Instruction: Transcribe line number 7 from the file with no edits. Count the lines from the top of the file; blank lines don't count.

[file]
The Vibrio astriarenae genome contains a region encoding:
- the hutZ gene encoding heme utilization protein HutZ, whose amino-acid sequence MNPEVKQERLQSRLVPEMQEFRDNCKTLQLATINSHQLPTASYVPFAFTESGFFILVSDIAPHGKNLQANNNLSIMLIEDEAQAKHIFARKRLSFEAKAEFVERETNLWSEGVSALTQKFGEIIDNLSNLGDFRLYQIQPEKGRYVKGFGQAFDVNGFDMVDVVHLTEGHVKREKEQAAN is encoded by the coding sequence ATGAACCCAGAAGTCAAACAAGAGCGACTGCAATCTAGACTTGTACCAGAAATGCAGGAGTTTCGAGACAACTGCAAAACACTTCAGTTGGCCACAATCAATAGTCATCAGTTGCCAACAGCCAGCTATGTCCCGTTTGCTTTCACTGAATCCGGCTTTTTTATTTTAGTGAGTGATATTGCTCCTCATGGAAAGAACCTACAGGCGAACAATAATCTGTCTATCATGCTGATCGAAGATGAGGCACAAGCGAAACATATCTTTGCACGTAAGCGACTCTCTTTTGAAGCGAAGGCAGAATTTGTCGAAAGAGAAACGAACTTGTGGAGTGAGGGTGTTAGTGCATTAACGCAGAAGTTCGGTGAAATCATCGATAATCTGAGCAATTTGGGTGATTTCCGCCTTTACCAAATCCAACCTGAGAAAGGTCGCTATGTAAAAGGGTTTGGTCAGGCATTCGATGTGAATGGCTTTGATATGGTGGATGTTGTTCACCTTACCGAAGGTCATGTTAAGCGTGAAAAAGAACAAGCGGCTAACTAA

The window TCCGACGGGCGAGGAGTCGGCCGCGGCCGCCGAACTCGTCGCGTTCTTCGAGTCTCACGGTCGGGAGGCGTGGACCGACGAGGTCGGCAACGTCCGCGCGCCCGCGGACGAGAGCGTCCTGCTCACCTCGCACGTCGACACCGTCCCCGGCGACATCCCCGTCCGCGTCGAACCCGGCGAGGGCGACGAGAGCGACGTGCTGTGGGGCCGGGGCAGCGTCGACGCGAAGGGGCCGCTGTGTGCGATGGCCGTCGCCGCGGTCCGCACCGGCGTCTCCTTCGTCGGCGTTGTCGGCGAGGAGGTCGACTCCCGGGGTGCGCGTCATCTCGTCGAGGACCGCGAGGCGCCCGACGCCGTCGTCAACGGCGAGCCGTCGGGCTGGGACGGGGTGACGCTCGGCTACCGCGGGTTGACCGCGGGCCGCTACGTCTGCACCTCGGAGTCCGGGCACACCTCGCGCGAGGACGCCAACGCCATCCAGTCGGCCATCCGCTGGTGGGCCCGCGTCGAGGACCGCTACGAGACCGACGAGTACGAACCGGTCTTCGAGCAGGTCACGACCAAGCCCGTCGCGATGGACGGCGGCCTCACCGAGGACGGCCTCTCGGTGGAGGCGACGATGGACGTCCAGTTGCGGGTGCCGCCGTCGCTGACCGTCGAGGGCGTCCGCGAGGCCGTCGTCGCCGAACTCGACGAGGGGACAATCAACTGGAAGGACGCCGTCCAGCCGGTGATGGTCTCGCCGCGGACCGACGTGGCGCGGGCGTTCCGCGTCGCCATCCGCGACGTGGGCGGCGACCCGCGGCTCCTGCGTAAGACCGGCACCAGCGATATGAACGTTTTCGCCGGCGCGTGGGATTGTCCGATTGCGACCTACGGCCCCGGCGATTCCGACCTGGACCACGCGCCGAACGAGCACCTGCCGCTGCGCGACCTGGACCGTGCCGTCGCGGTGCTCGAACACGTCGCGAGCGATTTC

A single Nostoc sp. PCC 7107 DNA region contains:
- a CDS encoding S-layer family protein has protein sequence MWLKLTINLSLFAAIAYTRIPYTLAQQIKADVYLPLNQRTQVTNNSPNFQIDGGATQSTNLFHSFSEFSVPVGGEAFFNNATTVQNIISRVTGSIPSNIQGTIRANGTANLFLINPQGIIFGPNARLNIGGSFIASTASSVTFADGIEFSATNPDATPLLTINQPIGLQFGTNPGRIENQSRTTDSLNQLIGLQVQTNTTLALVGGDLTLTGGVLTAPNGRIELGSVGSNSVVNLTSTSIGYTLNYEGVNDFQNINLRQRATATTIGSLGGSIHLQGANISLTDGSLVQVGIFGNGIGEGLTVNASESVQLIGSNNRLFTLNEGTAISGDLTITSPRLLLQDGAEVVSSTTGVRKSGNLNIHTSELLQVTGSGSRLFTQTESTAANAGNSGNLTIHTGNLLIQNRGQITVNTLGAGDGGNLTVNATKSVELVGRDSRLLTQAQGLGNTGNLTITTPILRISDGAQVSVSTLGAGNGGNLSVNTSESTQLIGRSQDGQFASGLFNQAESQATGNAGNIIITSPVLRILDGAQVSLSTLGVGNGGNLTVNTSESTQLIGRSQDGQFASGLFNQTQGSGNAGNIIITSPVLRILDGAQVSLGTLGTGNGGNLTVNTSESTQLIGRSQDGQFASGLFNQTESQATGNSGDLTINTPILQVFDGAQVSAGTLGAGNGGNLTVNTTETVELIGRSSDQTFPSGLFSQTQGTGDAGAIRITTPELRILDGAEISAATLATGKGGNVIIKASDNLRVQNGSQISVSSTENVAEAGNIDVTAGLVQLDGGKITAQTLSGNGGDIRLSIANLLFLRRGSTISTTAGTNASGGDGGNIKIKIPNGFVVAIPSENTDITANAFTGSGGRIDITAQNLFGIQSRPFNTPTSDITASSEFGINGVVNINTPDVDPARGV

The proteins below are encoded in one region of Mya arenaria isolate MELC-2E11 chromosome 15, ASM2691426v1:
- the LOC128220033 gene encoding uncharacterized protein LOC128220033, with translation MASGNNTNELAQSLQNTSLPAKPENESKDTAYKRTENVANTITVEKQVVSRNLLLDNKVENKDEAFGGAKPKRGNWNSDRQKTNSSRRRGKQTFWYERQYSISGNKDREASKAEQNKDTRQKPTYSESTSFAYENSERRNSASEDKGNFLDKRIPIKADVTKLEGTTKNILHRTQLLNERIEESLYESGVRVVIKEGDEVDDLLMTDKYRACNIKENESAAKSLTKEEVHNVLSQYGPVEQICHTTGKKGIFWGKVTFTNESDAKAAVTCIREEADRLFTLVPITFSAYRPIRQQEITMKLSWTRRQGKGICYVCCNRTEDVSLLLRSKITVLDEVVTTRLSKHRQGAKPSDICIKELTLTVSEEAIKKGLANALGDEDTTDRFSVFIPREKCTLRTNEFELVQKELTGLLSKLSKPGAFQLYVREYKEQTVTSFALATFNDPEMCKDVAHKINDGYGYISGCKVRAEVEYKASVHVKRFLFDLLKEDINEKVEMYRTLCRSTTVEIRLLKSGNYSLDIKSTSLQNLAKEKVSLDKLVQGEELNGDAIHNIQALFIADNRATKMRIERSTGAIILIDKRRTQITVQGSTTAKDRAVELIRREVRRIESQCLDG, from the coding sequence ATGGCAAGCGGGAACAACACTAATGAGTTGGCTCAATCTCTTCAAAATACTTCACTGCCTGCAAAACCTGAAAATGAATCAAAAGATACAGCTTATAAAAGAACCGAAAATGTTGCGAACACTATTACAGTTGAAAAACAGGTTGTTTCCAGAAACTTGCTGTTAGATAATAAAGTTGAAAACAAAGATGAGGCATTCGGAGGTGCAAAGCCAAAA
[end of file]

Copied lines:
- the LOC128220033 gene encoding uncharacterized protein LOC128220033, with translation MASGNNTNELAQSLQNTSLPAKPENESKDTAYKRTENVANTITVEKQVVSRNLLLDNKVENKDEAFGGAKPKRGNWNSDRQKTNSSRRRGKQTFWYERQYSISGNKDREASKAEQNKDTRQKPTYSESTSFAYENSERRNSASEDKGNFLDKRIPIKADVTKLEGTTKNILHRTQLLNERIEESLYESGVRVVIKEGDEVDDLLMTDKYRACNIKENESAAKSLTKEEVHNVLSQYGPVEQICHTTGKKGIFWGKVTFTNESDAKAAVTCIREEADRLFTLVPITFSAYRPIRQQEITMKLSWTRRQGKGICYVCCNRTEDVSLLLRSKITVLDEVVTTRLSKHRQGAKPSDICIKELTLTVSEEAIKKGLANALGDEDTTDRFSVFIPREKCTLRTNEFELVQKELTGLLSKLSKPGAFQLYVREYKEQTVTSFALATFNDPEMCKDVAHKINDGYGYISGCKVRAEVEYKASVHVKRFLFDLLKEDINEKVEMYRTLCRSTTVEIRLLKSGNYSLDIKSTSLQNLAKEKVSLDKLVQGEELNGDAIHNIQALFIADNRATKMRIERSTGAIILIDKRRTQITVQGSTTAKDRAVELIRREVRRIESQCLDG, from the coding sequence ATGGCAAGCGGGAACAACACTAATGAGTTGGCTCAATCTCTTCAAAATACTTCACTGCCTGCAAAACCTGAAAATGAATCAAAAGATACAGCTTATAAAAGAACCGAAAATGTTGCGAACACTATTACAGTTGAAAAACAGGTTGTTTCCAGAAACTTGCTGTTAGATAATAAAGTTGAAAACAAAGATGAGGCATTCGGAGGTGCAAAGCCAAAA